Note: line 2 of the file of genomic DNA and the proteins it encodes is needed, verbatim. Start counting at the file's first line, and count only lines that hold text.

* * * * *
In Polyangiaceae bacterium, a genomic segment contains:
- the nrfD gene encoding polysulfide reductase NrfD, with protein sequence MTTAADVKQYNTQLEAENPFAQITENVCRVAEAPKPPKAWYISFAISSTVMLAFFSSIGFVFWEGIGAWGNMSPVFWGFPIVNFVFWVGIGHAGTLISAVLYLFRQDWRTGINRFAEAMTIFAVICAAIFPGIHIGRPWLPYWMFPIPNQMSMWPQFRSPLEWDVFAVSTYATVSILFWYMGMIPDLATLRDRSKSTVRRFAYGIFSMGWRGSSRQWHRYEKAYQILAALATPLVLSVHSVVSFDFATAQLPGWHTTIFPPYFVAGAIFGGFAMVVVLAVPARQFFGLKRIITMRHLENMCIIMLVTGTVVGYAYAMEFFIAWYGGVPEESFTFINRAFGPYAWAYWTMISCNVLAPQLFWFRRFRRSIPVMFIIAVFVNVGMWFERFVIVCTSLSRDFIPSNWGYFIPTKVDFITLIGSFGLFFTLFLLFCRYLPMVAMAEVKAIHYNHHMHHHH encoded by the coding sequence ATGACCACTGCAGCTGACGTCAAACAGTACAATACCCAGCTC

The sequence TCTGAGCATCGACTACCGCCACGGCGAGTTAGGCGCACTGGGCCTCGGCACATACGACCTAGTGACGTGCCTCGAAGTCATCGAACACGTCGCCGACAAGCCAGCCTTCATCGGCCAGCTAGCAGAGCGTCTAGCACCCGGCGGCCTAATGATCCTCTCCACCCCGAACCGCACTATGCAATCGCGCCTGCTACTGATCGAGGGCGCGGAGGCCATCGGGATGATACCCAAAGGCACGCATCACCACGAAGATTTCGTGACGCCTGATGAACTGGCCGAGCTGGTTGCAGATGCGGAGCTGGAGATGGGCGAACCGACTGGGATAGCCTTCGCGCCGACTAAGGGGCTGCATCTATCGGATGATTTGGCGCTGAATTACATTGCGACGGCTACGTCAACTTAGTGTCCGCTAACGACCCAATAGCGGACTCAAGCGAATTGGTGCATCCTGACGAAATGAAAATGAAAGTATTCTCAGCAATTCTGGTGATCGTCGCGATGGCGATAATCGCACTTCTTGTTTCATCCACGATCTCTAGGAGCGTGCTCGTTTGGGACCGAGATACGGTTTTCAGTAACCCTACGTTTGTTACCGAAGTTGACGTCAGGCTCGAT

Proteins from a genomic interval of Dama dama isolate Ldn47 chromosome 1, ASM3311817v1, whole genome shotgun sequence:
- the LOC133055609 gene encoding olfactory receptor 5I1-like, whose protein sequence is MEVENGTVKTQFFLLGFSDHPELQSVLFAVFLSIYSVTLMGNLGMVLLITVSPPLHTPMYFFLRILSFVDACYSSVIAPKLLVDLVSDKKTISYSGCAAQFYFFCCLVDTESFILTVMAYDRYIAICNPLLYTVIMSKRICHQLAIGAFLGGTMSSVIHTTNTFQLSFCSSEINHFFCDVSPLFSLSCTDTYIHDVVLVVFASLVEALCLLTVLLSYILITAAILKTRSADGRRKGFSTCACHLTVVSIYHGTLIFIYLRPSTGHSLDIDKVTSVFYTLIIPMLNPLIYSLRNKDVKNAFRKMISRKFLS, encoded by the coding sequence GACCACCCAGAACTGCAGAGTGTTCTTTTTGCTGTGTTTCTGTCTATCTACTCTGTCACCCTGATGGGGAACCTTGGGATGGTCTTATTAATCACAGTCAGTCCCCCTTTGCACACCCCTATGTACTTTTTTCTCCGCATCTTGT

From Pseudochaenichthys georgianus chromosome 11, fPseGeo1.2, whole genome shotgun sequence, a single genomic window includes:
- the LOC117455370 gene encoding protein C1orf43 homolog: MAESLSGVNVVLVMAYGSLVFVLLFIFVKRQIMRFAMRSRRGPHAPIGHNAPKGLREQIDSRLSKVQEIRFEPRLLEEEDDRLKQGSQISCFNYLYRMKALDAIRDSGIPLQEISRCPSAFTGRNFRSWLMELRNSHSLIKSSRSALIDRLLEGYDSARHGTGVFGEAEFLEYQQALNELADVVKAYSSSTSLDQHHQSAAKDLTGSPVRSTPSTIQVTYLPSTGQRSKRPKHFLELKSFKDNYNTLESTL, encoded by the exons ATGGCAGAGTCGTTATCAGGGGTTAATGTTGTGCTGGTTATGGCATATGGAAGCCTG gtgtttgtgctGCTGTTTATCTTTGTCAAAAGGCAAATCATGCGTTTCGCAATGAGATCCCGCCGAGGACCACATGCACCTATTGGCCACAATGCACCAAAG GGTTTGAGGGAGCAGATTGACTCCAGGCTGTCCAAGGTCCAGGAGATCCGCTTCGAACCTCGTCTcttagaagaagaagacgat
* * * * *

- the nrfD gene encoding polysulfide reductase NrfD, with protein sequence MTTAADVKQYNTQLEAENPFAQITENVCRVAEAPKPPKAWYISFAISSTVMLAFFSSIGFVFWEGIGAWGNMSPVFWGFPIVNFVFWVGIGHAGTLISAVLYLFRQDWRTGINRFAEAMTIFAVICAAIFPGIHIGRPWLPYWMFPIPNQMSMWPQFRSPLEWDVFAVSTYATVSILFWYMGMIPDLATLRDRSKSTVRRFAYGIFSMGWRGSSRQWHRYEKAYQILAALATPLVLSVHSVVSFDFATAQLPGWHTTIFPPYFVAGAIFGGFAMVVVLAVPARQFFGLKRIITMRHLENMCIIMLVTGTVVGYAYAMEFFIAWYGGVPEESFTFINRAFGPYAWAYWTMISCNVLAPQLFWFRRFRRSIPVMFIIAVFVNVGMWFERFVIVCTSLSRDFIPSNWGYFIPTKVDFITLIGSFGLFFTLFLLFCRYLPMVAMAEVKAIHYNHHMHHHH encoded by the coding sequence ATGACCACTGCAGCTGACGTCAAACAGTACAATACCCAGCTC